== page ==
Whatever the specific gears you end up with, make sure that the gear you normally tour or ride in is 3 or 4 gears from the top, maximum; and leave 7 or 8 or somesuch gears below that, including the very low 'granny gears' I mentioned earlier. Your knees, thighs and lower back will thank you for it.
- If you are quite tall/and or have long legs, consider getting crank arms that are longer than the standard XXX millimeters. Like the old cigarette ad, those silly 'extra millimeters' can make your pedal stroke much more effective and comfortable. For tall folks some mountain bike crank arms are like getting on a tricycle for a three your old!
- To carry your panniers on the bike you'll need racks. I say Blackburn racks, front and rear. I have toured with blackburns for years and never had one break or come unattached from the frame. I don't know how people who break them do it! Maybe they imitate Evil Knievel? In any case..the front rack should have a metal panel across the top; the rear one should have just the frame.
A few years ago cyclists and magazines hyperventilated about Japanese made "low riders" or racks that carried your panniers much lower and close to the axle. These died out, thank God, for several reasons. First, on the front you miss the valuable space on top of the rack (thus the panel) for lightweight but awkward cooking gear. Don't put cooking gear in your panniers...its not crushable and takes up alot of space! Lash it to the top front rack with two small shock cords (see photo below).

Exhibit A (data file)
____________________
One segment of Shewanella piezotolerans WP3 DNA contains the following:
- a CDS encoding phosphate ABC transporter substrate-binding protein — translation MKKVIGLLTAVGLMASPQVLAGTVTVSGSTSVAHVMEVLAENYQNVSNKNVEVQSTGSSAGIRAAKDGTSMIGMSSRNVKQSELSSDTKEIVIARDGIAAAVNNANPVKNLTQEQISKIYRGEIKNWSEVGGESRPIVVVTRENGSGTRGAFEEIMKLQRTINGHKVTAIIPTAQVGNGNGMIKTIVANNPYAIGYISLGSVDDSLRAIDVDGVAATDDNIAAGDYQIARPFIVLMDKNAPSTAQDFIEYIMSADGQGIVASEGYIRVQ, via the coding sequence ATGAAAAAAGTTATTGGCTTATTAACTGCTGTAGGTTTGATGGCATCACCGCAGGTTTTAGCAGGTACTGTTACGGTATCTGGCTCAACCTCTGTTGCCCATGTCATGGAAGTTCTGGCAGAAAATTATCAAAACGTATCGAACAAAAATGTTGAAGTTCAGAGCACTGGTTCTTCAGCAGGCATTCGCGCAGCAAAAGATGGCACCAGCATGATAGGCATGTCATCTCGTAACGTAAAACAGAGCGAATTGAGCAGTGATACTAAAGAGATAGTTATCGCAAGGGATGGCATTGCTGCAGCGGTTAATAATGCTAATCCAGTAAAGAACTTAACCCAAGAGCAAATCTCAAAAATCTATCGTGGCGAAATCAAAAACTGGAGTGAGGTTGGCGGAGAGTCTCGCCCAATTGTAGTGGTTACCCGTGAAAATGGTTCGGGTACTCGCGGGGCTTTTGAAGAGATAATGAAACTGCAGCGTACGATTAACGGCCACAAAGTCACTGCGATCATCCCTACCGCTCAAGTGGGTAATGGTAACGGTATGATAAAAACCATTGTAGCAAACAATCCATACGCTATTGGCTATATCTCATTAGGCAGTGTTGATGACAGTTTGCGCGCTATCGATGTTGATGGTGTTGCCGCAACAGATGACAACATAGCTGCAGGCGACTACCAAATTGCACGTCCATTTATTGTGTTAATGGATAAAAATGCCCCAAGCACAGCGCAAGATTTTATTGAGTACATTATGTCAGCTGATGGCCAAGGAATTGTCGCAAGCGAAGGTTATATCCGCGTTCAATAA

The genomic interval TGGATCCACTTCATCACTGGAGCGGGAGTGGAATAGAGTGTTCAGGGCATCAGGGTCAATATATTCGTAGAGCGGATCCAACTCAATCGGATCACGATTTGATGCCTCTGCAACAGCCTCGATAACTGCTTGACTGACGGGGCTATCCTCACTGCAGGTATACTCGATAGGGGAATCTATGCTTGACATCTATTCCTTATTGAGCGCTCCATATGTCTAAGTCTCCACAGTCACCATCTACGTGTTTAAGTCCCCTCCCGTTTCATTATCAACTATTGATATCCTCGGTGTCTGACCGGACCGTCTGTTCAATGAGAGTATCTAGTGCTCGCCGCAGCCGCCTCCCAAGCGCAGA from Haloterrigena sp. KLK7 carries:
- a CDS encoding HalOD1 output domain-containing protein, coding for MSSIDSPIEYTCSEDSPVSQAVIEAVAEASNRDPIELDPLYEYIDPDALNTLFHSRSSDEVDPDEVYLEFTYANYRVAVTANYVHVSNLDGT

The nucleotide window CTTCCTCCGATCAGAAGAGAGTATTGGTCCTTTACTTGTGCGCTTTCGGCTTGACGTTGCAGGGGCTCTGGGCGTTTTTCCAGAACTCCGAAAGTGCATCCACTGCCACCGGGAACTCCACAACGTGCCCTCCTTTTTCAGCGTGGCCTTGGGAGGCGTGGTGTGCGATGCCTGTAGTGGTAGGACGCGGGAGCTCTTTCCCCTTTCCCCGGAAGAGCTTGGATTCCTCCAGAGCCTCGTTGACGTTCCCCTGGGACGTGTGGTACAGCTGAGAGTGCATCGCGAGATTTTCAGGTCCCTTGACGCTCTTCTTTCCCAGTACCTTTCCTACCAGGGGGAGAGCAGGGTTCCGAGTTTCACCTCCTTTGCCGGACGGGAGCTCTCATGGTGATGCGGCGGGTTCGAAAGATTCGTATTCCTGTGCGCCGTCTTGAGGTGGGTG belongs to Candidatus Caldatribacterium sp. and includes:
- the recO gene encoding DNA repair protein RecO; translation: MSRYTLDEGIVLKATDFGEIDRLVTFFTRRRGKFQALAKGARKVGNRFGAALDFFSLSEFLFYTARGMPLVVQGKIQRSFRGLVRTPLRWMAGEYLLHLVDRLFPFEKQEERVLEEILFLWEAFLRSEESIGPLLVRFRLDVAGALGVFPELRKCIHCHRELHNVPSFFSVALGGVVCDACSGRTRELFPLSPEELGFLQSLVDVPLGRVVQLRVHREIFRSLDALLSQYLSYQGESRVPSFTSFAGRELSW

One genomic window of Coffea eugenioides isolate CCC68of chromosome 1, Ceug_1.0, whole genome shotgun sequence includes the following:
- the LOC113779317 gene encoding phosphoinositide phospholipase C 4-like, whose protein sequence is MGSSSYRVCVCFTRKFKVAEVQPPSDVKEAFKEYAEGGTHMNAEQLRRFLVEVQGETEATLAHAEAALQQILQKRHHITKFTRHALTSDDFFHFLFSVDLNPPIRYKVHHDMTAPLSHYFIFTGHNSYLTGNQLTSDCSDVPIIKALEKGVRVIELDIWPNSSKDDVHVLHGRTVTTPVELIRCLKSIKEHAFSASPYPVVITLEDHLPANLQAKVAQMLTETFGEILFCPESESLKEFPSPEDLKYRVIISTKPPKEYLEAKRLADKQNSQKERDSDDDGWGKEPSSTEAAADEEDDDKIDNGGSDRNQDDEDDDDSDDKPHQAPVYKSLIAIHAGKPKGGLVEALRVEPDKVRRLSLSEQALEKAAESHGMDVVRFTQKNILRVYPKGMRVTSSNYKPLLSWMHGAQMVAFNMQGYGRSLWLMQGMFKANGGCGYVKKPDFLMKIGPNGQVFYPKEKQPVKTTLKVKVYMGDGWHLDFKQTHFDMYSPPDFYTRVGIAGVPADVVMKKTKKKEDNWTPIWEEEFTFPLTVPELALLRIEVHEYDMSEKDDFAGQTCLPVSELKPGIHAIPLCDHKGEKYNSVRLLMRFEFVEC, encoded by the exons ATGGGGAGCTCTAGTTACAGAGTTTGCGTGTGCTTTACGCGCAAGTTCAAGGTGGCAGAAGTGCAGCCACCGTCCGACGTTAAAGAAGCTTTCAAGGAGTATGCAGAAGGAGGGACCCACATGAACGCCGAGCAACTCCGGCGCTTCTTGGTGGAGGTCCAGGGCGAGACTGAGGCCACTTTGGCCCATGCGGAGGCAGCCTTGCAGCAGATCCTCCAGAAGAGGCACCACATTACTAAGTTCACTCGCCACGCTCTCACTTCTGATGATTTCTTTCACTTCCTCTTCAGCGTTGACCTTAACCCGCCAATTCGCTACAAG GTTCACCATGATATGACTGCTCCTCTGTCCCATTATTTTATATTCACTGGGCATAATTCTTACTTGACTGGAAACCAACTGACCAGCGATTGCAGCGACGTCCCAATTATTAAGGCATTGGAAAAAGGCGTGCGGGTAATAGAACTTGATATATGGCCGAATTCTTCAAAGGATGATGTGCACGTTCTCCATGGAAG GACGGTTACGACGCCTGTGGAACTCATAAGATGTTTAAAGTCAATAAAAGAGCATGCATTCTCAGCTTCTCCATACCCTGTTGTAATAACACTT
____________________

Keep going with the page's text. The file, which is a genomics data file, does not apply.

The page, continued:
Second,on the back low riders deny you a place to put your lash your camping gear: tent, foam pad, and sleeping bag!
Thea argument is having weight near your axles makes the bike more stable. But if you are that affected or concerned by weight and its distribution, you are probably carrying too much! Again...a few pounds off the CYCLIST will make a far bigger difference!
- Panniers...ah...panniers! Here, as with raingear it is important enough that I provide a product review of my Ortliebs (Yuck!) that i chose for this world tour. To save you from clicking now, the problem with 'totally waterproof panniers' is quite simple: what goes in wet stays wet, and often mildews in hot damp weather, to boot! What you want are medium sized, water resistant, smartly cut (rectangular) shaped panniers with several big zippered compartments and a few nooks and crannies as well. My all time favorites were my Kirtland Tourpacs: 2 large compartments for clothes; and smaller compartments on the front, side, and back for quick access to things like tools, raingear, food and snacks, etc. For tips on rigging the panniers to beat the rain, see the next section, 'Life on the road.'
In any case: don't get panniers that:
- have an awkward or tapering shape (Ortlieb)
- have one big useless compartment where everything egts stuffed and lost (Ortlieb)
- are not smartly cut in the back to avoid your heel hitting them (Ortlieb)
- attach to the racks in some bizarre fashion. Bungie/shock cords and/or springs are best. They absorb the bumps and bruises of the roads without the infernal rattling I listened to for 2 years with, you guessed it...my Ortliebs!
- Toe clips or clipless pedals are a choice up to you. I have done 8 tours with a total of 4 years on the road, and nearly 100,000 kilometers in all types of terrain. For two of these trips, totalling six months, I wore toe clips. I don't recall being able to do anything I wasn't able to do before...and I hate the sensation of being clipped in. The advantage of 'pulling up' clips give you is vital to racers. Whether it helps touring cyclists is very debateable. I see long distance cyclists without clips fairly often.